Where Vibration and Sound Meet
March 23, 2022 (Wednesday) — 4:30 pm to 6:30 pm
Penn Music Building
201 S. 34th Street, Room 101
Liz Phillips, a pioneer of sound art, will engage the audience in her exploration of the environment through sound. She uses sensors, potential energy, analog and hybrid synthesis and processing. Phillips will discuss open systems, sound structures and how interactive sound installations exist in the art and music and acoustic ecology world.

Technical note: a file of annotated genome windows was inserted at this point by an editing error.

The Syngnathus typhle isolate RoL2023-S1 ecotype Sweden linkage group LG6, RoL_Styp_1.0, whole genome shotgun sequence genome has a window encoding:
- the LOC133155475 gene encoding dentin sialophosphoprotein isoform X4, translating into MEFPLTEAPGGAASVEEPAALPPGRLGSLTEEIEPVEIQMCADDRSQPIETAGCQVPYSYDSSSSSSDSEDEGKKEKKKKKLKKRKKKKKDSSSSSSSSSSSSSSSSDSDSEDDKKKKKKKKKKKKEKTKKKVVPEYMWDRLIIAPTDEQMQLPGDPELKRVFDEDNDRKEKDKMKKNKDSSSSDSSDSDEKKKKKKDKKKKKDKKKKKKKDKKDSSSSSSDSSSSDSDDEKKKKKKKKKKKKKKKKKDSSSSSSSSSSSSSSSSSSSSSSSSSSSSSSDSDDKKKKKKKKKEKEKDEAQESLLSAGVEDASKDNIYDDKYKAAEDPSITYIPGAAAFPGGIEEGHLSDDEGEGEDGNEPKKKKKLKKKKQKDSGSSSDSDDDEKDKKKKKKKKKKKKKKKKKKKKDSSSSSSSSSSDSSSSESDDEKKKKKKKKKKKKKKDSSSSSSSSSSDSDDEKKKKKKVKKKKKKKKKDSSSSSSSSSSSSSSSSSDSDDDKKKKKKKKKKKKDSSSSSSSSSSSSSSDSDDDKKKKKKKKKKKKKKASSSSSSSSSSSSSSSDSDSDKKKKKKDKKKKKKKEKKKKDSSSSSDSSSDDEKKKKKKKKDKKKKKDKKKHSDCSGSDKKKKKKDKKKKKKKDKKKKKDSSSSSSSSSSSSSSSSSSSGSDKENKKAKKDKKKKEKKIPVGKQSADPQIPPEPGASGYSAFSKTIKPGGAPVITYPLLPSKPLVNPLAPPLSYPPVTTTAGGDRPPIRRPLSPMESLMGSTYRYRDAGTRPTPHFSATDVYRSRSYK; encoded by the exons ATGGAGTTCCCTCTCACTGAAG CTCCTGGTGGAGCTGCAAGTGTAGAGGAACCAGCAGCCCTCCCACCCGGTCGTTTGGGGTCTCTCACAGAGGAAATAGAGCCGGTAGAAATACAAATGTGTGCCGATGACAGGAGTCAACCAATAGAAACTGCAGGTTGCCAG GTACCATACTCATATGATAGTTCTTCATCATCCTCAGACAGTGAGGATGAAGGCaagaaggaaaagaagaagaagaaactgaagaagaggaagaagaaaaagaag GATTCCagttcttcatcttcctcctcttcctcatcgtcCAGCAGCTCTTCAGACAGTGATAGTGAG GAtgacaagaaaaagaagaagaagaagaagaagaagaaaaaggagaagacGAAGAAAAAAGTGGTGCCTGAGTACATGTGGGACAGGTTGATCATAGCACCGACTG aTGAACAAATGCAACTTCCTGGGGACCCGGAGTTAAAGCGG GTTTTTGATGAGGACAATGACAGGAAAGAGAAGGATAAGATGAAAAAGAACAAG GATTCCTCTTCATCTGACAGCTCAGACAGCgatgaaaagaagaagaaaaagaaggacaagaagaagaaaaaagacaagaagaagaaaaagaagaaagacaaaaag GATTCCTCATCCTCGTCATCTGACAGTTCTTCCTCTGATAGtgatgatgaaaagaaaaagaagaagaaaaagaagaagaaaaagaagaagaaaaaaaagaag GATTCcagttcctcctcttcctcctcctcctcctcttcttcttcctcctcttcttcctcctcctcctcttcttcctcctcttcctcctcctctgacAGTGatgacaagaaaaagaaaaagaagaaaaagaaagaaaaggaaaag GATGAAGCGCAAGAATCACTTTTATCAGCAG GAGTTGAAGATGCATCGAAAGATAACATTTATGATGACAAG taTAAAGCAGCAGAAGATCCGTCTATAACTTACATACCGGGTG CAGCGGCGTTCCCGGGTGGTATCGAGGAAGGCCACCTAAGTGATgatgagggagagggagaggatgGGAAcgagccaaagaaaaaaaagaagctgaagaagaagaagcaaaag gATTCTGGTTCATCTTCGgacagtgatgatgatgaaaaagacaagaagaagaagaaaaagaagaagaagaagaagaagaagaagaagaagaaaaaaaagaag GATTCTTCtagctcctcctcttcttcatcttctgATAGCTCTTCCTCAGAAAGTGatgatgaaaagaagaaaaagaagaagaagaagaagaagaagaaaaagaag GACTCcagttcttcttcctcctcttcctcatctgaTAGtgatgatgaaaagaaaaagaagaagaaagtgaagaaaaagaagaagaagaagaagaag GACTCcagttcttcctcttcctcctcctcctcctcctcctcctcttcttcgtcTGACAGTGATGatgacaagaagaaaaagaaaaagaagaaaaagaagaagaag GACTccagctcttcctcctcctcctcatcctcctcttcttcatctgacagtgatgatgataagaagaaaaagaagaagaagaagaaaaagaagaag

Queens-based artist Liz Phillips has been making interactive multi-media installations for the past 50 years, which combine audio and visual forms with new technologies to create an interactive experience. Born in New Jersey in 1951, Phillips received a B.A. from Bennington College in 1973. In 1981, she co-founded Parabola Arts Foundation, a not-for-profit organization created by five media artists from varied disciplines (music, sculpture, film, video) which provides funding for art-related projects. In 1987 Phillips received a Guggenheim Fellowship, a 2019 NYFA fellowship, grants from the David Bermant Foundation, The Agnes Gund Foundation, NYSCA Commissions (2007, 2004, 2000,1988,1986,1984) NEA Grants and Commissions (1987,1984, 1985,1983, 1981,1976). Phillips has exhibited interactive installations at numerous art museums, alternative spaces, festivals, and public spaces. These include multiple installations at the Queens Museum, The Whitney Museum of American Art, Lincoln Center, The Milwaukee Art Museum, the Spoleto Festival USA, the Walker Art Museum, Ars Electronica, The Kitchen, and Creative Time. She has also shown her work at Jacob’s Pillow, The Stedelijk Museum, Akademie der Künste, Berlin, Gemeentemuseum Den Haag, Galerie René Block, Fredrieke Taylor Gallery, White Box, The Jewish Museum, The San Francisco Museum of Modern Art, Capp Street Project. Phillips has also collaborated with the Merce Cunningham Dance Company and Nam June Paik, Simone Forti, Alison Knowles, Yoshimasa Wada, Heidi Howard, Earl Howard, Cynthia Koppe and Nitin Mukul. Her work was presented in unusual public locations by Bronx Frontier Development Corporation (using a wind turbine), the Cleveland Orchestra, IBM Japan, and the World Financial Center.